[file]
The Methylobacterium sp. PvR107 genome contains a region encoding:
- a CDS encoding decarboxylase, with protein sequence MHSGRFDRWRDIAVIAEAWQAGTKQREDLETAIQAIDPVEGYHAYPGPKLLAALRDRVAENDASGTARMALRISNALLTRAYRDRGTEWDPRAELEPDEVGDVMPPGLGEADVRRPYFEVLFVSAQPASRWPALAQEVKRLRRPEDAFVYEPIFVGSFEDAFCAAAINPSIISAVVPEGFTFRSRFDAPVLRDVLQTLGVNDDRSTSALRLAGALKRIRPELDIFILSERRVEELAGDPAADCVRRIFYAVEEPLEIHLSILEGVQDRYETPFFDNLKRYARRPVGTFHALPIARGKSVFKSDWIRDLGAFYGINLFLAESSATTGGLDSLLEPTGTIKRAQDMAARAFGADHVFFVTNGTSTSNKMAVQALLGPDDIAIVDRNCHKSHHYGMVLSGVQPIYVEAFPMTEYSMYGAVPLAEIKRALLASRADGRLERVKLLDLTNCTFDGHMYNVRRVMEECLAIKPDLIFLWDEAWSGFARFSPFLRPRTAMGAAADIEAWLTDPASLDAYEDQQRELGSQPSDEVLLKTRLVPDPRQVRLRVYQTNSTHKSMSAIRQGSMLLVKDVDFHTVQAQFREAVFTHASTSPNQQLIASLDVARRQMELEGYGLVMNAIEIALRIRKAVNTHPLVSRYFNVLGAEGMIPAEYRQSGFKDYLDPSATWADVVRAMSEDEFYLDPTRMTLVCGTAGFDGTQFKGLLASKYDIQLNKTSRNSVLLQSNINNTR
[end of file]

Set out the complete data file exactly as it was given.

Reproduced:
The Methylobacterium sp. PvR107 genome contains a region encoding:
- a CDS encoding decarboxylase, with protein sequence MHSGRFDRWRDIAVIAEAWQAGTKQREDLETAIQAIDPVEGYHAYPGPKLLAALRDRVAENDASGTARMALRISNALLTRAYRDRGTEWDPRAELEPDEVGDVMPPGLGEADVRRPYFEVLFVSAQPASRWPALAQEVKRLRRPEDAFVYEPIFVGSFEDAFCAAAINPSIISAVVPEGFTFRSRFDAPVLRDVLQTLGVNDDRSTSALRLAGALKRIRPELDIFILSERRVEELAGDPAADCVRRIFYAVEEPLEIHLSILEGVQDRYETPFFDNLKRYARRPVGTFHALPIARGKSVFKSDWIRDLGAFYGINLFLAESSATTGGLDSLLEPTGTIKRAQDMAARAFGADHVFFVTNGTSTSNKMAVQALLGPDDIAIVDRNCHKSHHYGMVLSGVQPIYVEAFPMTEYSMYGAVPLAEIKRALLASRADGRLERVKLLDLTNCTFDGHMYNVRRVMEECLAIKPDLIFLWDEAWSGFARFSPFLRPRTAMGAAADIEAWLTDPASLDAYEDQQRELGSQPSDEVLLKTRLVPDPRQVRLRVYQTNSTHKSMSAIRQGSMLLVKDVDFHTVQAQFREAVFTHASTSPNQQLIASLDVARRQMELEGYGLVMNAIEIALRIRKAVNTHPLVSRYFNVLGAEGMIPAEYRQSGFKDYLDPSATWADVVRAMSEDEFYLDPTRMTLVCGTAGFDGTQFKGLLASKYDIQLNKTSRNSVLLQSNINNTR